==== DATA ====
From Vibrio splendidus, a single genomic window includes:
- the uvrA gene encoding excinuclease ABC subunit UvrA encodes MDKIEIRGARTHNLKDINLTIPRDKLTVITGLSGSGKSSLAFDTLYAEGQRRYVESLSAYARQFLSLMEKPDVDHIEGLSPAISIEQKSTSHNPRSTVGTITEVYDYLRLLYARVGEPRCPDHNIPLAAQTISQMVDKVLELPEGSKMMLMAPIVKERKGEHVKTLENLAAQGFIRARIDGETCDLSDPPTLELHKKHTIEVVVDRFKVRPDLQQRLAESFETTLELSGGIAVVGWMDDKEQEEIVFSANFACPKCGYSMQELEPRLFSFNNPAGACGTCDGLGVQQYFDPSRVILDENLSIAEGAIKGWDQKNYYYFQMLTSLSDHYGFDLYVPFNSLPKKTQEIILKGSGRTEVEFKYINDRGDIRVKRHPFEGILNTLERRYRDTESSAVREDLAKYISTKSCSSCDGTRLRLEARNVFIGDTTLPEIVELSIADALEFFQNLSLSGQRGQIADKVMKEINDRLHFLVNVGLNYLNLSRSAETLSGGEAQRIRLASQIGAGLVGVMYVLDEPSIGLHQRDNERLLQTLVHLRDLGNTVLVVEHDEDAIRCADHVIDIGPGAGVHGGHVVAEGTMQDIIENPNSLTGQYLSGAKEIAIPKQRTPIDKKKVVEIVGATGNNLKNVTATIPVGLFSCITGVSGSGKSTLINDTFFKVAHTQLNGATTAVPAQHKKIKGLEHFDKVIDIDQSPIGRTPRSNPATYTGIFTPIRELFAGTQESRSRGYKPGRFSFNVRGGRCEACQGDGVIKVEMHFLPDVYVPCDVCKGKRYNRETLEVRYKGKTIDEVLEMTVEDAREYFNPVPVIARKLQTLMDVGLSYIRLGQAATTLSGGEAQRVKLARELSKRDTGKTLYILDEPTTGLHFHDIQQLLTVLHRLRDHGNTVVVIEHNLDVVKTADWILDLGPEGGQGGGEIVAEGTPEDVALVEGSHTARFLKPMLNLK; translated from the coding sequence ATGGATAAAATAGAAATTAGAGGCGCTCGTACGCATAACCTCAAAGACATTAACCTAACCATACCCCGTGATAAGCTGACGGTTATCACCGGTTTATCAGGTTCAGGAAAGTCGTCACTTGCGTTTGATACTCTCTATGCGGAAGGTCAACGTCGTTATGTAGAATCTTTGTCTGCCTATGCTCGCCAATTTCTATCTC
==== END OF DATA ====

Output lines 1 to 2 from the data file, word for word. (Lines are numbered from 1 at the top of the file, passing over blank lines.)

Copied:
From Vibrio splendidus, a single genomic window includes:
- the uvrA gene encoding excinuclease ABC subunit UvrA encodes MDKIEIRGARTHNLKDINLTIPRDKLTVITGLSGSGKSSLAFDTLYAEGQRRYVESLSAYARQFLSLMEKPDVDHIEGLSPAISIEQKSTSHNPRSTVGTITEVYDYLRLLYARVGEPRCPDHNIPLAAQTISQMVDKVLELPEGSKMMLMAPIVKERKGEHVKTLENLAAQGFIRARIDGETCDLSDPPTLELHKKHTIEVVVDRFKVRPDLQQRLAESFETTLELSGGIAVVGWMDDKEQEEIVFSANFACPKCGYSMQELEPRLFSFNNPAGACGTCDGLGVQQYFDPSRVILDENLSIAEGAIKGWDQKNYYYFQMLTSLSDHYGFDLYVPFNSLPKKTQEIILKGSGRTEVEFKYINDRGDIRVKRHPFEGILNTLERRYRDTESSAVREDLAKYISTKSCSSCDGTRLRLEARNVFIGDTTLPEIVELSIADALEFFQNLSLSGQRGQIADKVMKEINDRLHFLVNVGLNYLNLSRSAETLSGGEAQRIRLASQIGAGLVGVMYVLDEPSIGLHQRDNERLLQTLVHLRDLGNTVLVVEHDEDAIRCADHVIDIGPGAGVHGGHVVAEGTMQDIIENPNSLTGQYLSGAKEIAIPKQRTPIDKKKVVEIVGATGNNLKNVTATIPVGLFSCITGVSGSGKSTLINDTFFKVAHTQLNGATTAVPAQHKKIKGLEHFDKVIDIDQSPIGRTPRSNPATYTGIFTPIRELFAGTQESRSRGYKPGRFSFNVRGGRCEACQGDGVIKVEMHFLPDVYVPCDVCKGKRYNRETLEVRYKGKTIDEVLEMTVEDAREYFNPVPVIARKLQTLMDVGLSYIRLGQAATTLSGGEAQRVKLARELSKRDTGKTLYILDEPTTGLHFHDIQQLLTVLHRLRDHGNTVVVIEHNLDVVKTADWILDLGPEGGQGGGEIVAEGTPEDVALVEGSHTARFLKPMLNLK; translated from the coding sequence ATGGATAAAATAGAAATTAGAGGCGCTCGTACGCATAACCTCAAAGACATTAACCTAACCATACCCCGTGATAAGCTGACGGTTATCACCGGTTTATCAGGTTCAGGAAAGTCGTCACTTGCGTTTGATACTCTCTATGCGGAAGGTCAACGTCGTTATGTAGAATCTTTGTCTGCCTATGCTCGCCAATTTCTATCTC